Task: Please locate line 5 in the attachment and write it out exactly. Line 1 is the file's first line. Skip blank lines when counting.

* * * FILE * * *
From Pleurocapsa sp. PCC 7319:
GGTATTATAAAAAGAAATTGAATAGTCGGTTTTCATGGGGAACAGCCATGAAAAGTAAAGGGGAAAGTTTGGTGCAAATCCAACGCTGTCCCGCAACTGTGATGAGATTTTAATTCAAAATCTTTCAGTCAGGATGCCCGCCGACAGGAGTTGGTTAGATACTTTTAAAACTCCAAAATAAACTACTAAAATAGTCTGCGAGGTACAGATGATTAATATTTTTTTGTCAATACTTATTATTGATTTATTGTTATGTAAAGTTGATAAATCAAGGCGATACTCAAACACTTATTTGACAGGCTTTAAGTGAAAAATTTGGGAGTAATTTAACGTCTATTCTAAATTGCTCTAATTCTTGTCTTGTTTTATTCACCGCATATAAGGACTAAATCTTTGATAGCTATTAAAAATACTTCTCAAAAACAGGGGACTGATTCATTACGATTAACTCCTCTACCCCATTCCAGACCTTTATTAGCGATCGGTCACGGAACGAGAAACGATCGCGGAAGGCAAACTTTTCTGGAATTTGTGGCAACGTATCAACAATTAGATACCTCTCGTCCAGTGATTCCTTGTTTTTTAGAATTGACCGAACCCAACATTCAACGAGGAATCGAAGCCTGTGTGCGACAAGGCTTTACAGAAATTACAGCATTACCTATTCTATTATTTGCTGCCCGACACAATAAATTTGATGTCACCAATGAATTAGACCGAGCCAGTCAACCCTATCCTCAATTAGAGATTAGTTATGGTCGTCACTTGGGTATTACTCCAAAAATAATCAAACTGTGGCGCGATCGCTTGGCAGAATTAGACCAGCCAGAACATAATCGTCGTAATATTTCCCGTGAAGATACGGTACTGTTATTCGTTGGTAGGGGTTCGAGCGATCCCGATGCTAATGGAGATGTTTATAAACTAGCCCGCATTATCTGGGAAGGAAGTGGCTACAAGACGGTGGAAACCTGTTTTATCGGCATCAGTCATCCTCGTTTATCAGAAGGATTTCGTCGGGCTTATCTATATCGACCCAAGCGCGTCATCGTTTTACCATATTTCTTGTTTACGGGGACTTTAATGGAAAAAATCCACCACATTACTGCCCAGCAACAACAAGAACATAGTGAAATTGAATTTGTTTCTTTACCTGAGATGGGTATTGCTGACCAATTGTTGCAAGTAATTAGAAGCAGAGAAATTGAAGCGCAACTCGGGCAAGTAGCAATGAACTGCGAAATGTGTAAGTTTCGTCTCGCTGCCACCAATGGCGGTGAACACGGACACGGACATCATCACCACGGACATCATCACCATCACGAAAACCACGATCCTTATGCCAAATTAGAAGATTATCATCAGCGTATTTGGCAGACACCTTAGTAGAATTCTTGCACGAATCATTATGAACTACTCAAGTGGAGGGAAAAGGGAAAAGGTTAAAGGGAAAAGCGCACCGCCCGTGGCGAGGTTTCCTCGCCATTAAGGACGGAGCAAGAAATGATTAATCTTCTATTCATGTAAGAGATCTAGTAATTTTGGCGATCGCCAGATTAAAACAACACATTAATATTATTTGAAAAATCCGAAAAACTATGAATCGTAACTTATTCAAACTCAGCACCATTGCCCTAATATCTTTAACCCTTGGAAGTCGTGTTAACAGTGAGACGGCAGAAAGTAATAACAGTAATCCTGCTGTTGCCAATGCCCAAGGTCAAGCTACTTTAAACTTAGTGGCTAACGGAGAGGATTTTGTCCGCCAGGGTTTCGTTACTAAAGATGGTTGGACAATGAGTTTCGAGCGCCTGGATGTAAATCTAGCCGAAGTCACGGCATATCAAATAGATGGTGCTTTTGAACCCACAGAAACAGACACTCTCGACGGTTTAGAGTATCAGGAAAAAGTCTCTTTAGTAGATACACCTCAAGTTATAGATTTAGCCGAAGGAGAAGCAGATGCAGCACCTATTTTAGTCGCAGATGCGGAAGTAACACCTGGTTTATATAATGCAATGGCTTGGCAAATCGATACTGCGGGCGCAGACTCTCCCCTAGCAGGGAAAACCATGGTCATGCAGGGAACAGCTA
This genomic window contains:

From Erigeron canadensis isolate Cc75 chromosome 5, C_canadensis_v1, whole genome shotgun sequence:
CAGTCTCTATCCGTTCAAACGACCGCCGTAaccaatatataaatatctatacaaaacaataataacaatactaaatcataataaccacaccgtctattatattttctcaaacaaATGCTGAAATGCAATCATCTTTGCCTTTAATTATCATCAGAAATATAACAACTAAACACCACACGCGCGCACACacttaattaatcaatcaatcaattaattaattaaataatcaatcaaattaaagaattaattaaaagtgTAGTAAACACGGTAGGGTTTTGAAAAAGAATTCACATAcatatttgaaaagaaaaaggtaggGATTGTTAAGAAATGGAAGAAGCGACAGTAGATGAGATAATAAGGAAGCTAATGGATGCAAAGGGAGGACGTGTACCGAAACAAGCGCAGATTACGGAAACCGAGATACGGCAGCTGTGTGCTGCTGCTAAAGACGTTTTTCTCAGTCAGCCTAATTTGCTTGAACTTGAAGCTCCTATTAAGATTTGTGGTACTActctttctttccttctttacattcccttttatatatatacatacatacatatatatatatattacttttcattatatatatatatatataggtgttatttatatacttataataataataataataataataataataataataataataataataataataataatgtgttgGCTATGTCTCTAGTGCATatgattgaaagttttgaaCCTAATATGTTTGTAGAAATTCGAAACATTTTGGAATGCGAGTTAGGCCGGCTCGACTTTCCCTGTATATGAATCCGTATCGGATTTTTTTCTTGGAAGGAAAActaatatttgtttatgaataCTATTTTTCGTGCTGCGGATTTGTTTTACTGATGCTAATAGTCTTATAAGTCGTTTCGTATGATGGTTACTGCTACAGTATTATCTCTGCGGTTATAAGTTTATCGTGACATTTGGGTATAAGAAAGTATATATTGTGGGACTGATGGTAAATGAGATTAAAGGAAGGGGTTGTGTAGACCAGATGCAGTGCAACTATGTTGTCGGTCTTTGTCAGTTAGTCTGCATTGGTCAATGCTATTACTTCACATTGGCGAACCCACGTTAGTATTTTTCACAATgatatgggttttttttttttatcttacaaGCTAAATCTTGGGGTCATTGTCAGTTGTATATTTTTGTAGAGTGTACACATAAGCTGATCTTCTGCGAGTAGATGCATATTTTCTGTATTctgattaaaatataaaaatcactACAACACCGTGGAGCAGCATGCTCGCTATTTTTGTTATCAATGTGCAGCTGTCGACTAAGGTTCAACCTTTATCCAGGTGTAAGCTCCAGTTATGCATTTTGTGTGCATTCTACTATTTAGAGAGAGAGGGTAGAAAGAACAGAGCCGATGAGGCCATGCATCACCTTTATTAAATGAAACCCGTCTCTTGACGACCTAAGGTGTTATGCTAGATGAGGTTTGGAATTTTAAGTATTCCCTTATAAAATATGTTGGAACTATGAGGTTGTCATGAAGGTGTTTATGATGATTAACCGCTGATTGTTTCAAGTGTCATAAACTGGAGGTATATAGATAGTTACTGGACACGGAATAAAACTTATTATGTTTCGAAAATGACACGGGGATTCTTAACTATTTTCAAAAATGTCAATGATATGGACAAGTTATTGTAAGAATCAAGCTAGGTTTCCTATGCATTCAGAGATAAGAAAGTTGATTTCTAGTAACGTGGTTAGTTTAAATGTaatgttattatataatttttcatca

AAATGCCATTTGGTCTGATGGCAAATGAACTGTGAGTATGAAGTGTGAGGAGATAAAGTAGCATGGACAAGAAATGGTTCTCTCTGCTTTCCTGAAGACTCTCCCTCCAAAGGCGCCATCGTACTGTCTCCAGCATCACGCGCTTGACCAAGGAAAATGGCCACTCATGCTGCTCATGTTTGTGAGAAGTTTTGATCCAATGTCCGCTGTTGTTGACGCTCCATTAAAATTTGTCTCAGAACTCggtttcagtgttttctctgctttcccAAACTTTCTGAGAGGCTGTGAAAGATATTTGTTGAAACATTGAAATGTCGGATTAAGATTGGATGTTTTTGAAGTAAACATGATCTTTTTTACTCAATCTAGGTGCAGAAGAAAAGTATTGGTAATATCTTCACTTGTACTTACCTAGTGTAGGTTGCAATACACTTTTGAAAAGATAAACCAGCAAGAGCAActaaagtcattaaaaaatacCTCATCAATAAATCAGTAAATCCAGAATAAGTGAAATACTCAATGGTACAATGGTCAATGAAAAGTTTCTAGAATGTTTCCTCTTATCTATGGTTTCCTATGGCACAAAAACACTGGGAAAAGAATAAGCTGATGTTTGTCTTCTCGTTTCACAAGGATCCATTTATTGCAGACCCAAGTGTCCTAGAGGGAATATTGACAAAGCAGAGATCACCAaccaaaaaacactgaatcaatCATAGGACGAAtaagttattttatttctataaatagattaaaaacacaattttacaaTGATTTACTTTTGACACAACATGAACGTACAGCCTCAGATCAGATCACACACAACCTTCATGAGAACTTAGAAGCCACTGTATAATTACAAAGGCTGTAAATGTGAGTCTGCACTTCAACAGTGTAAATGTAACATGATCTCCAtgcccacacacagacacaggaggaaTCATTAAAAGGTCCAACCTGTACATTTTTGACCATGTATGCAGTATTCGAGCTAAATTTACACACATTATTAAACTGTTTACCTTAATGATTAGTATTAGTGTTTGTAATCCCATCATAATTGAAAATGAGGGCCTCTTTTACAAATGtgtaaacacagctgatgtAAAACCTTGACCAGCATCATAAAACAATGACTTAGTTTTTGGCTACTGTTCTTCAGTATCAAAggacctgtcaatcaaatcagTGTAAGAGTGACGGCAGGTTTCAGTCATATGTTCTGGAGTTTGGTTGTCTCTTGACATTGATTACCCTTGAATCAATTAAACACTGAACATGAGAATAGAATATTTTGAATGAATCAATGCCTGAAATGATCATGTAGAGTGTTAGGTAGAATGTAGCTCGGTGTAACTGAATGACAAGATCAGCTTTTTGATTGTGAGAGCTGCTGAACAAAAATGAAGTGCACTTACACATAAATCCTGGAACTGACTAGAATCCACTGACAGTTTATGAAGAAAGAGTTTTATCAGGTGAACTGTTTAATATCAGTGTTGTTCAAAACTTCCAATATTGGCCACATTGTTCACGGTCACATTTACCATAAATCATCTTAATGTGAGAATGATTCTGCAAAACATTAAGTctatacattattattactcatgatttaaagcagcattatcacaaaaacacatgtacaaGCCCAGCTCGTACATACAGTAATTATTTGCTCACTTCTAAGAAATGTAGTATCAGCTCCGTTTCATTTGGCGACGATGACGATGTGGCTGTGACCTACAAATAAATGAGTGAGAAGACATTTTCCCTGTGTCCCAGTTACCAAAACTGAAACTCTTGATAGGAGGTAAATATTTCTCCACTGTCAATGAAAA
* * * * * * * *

CAGTCTCTATCCGTTCAAACGACCGCCGTAaccaatatataaatatctatacaaaacaataataacaatactaaatcataataaccacaccgtctattatattttctcaaacaaATGCTGAAATGCAATCATCTTTGCCTTTAATTATCATCAGAAATATAACAACTAAACACCACACGCGCGCACACacttaattaatcaatcaatcaattaattaattaaataatcaatcaaattaaagaattaattaaaagtgTAGTAAACACGGTAGGGTTTTGAAAAAGAATTCACATAcatatttgaaaagaaaaaggtaggGATTGTTAAGAAATGGAAGAAGCGACAGTAGATGAGATAATAAGGAAGCTAATGGATGCAAAGGGAGGACGTGTACCGAAACAAGCGCAGATTACGGAAACCGAGATACGGCAGCTGTGTGCTGCTGCTAAAGACGTTTTTCTCAGTCAGCCTAATTTGCTTGAACTTGAAGCTCCTATTAAGATTTGTGGTACTActctttctttccttctttacattcccttttatatatatacatacatacatatatatatatattacttttcattatatatatatatatataggtgttatttatatacttataataataataataataataataataataataataataataataataataataataatgtgttgGCTATGTCTCTAGTGCATatgattgaaagttttgaaCCTAATATGTTTGTAGAAATTCGAAACATTTTGGAATGCGAGTTAGGCCGGCTCGACTTTCCCTGTATATGAATCCGTATCGGATTTTTTTCTTGGAAGGAAAActaatatttgtttatgaataCTATTTTTCGTGCTGCGGATTTGTTTTACTGATGCTAATAGTCTTATAAGTCGTTTCGTATGATGGTTACTGCTACAGTATTATCTCTGCGGTTATAAGTTTATCGTGACATTTGGGTATAAGAAAGTATATATTGTGGGACTGATGGTAAATGAGATTAAAGGAAGGGGTTGTGTAGACCAGATGCAGTGCAACTATGTTGTCGGTCTTTGTCAGTTAGTCTGCATTGGTCAATGCTATTACTTCACATTGGCGAACCCACGTTAGTATTTTTCACAATgatatgggttttttttttttatcttacaaGCTAAATCTTGGGGTCATTGTCAGTTGTATATTTTTGTAGAGTGTACACATAAGCTGATCTTCTGCGAGTAGATGCATATTTTCTGTATTctgattaaaatataaaaatcactACAACACCGTGGAGCAGCATGCTCGCTATTTTTGTTATCAATGTGCAGCTGTCGACTAAGGTTCAACCTTTATCCAGGTGTAAGCTCCAGTTATGCATTTTGTGTGCATTCTACTATTTAGAGAGAGAGGGTAGAAAGAACAGAGCCGATGAGGCCATGCATCACCTTTATTAAATGAAACCCGTCTCTTGACGACCTAAGGTGTTATGCTAGATGAGGTTTGGAATTTTAAGTATTCCCTTATAAAATATGTTGGAACTATGAGGTTGTCATGAAGGTGTTTATGATGATTAACCGCTGATTGTTTCAAGTGTCATAAACTGGAGGTATATAGATAGTTACTGGACACGGAATAAAACTTATTATGTTTCGAAAATGACACGGGGATTCTTAACTATTTTCAAAAATGTCAATGATATGGACAAGTTATTGTAAGAATCAAGCTAGGTTTCCTATGCATTCAGAGATAAGAAAGTTGATTTCTAGTAACGTGGTTAGTTTAAATGTaatgttattatataatttttcatca